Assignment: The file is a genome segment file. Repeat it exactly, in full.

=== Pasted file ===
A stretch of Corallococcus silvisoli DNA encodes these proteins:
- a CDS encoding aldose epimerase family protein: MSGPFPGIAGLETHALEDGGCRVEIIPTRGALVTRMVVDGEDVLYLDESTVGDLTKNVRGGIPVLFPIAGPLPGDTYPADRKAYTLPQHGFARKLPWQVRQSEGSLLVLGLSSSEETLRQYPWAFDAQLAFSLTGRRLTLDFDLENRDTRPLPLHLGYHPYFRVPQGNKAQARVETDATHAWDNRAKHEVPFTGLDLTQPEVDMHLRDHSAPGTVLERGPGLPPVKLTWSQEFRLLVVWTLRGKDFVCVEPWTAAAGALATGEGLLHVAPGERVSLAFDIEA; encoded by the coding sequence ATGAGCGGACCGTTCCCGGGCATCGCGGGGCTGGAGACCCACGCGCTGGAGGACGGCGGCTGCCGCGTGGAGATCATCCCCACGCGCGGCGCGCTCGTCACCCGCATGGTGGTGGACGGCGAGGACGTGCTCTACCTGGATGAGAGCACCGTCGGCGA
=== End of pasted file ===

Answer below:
A stretch of Corallococcus silvisoli DNA encodes these proteins:
- a CDS encoding aldose epimerase family protein: MSGPFPGIAGLETHALEDGGCRVEIIPTRGALVTRMVVDGEDVLYLDESTVGDLTKNVRGGIPVLFPIAGPLPGDTYPADRKAYTLPQHGFARKLPWQVRQSEGSLLVLGLSSSEETLRQYPWAFDAQLAFSLTGRRLTLDFDLENRDTRPLPLHLGYHPYFRVPQGNKAQARVETDATHAWDNRAKHEVPFTGLDLTQPEVDMHLRDHSAPGTVLERGPGLPPVKLTWSQEFRLLVVWTLRGKDFVCVEPWTAAAGALATGEGLLHVAPGERVSLAFDIEA; encoded by the coding sequence ATGAGCGGACCGTTCCCGGGCATCGCGGGGCTGGAGACCCACGCGCTGGAGGACGGCGGCTGCCGCGTGGAGATCATCCCCACGCGCGGCGCGCTCGTCACCCGCATGGTGGTGGACGGCGAGGACGTGCTCTACCTGGATGAGAGCACCGTCGGCGA